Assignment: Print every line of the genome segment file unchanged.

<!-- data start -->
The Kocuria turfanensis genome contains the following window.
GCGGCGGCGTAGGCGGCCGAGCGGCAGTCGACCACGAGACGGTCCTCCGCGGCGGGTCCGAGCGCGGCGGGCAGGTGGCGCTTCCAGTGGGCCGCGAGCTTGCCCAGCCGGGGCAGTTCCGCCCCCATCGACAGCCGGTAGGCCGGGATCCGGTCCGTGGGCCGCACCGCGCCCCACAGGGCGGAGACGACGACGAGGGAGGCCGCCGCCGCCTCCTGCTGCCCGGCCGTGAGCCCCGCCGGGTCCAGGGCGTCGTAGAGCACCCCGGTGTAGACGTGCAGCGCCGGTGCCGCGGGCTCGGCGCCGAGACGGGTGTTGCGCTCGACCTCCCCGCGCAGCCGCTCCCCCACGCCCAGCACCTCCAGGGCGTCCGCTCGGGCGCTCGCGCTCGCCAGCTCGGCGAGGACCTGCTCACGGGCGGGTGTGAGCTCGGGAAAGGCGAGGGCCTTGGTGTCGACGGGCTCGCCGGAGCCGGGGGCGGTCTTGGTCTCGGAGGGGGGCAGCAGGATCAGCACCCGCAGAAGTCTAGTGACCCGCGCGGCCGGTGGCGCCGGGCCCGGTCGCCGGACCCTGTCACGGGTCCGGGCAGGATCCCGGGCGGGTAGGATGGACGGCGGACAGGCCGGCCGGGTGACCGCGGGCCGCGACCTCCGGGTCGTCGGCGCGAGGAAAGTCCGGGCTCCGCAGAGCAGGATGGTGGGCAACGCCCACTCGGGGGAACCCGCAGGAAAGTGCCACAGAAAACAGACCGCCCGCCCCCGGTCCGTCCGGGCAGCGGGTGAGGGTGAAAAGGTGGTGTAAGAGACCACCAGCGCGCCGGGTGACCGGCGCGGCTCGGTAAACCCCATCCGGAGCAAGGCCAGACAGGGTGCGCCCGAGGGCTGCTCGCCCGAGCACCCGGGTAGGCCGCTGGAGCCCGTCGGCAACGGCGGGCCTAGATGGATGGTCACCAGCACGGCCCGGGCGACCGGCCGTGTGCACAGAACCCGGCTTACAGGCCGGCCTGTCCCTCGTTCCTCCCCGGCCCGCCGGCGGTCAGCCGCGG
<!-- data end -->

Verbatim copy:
The Kocuria turfanensis genome contains the following window.
GCGGCGGCGTAGGCGGCCGAGCGGCAGTCGACCACGAGACGGTCCTCCGCGGCGGGTCCGAGCGCGGCGGGCAGGTGGCGCTTCCAGTGGGCCGCGAGCTTGCCCAGCCGGGGCAGTTCCGCCCCCATCGACAGCCGGTAGGCCGGGATCCGGTCCGTGGGCCGCACCGCGCCCCACAGGGCGGAGACGACGACGAGGGAGGCCGCCGCCGCCTCCTGCTGCCCGGCCGTGAGCCCCGCCGGGTCCAGGGCGTCGTAGAGCACCCCGGTGTAGACGTGCAGCGCCGGTGCCGCGGGCTCGGCGCCGAGACGGGTGTTGCGCTCGACCTCCCCGCGCAGCCGCTCCCCCACGCCCAGCACCTCCAGGGCGTCCGCTCGGGCGCTCGCGCTCGCCAGCTCGGCGAGGACCTGCTCACGGGCGGGTGTGAGCTCGGGAAAGGCGAGGGCCTTGGTGTCGACGGGCTCGCCGGAGCCGGGGGCGGTCTTGGTCTCGGAGGGGGGCAGCAGGATCAGCACCCGCAGAAGTCTAGTGACCCGCGCGGCCGGTGGCGCCGGGCCCGGTCGCCGGACCCTGTCACGGGTCCGGGCAGGATCCCGGGCGGGTAGGATGGACGGCGGACAGGCCGGCCGGGTGACCGCGGGCCGCGACCTCCGGGTCGTCGGCGCGAGGAAAGTCCGGGCTCCGCAGAGCAGGATGGTGGGCAACGCCCACTCGGGGGAACCCGCAGGAAAGTGCCACAGAAAACAGACCGCCCGCCCCCGGTCCGTCCGGGCAGCGGGTGAGGGTGAAAAGGTGGTGTAAGAGACCACCAGCGCGCCGGGTGACCGGCGCGGCTCGGTAAACCCCATCCGGAGCAAGGCCAGACAGGGTGCGCCCGAGGGCTGCTCGCCCGAGCACCCGGGTAGGCCGCTGGAGCCCGTCGGCAACGGCGGGCCTAGATGGATGGTCACCAGCACGGCCCGGGCGACCGGCCGTGTGCACAGAACCCGGCTTACAGGCCGGCCTGTCCCTCGTTCCTCCCCGGCCCGCCGGCGGTCAGCCGCGG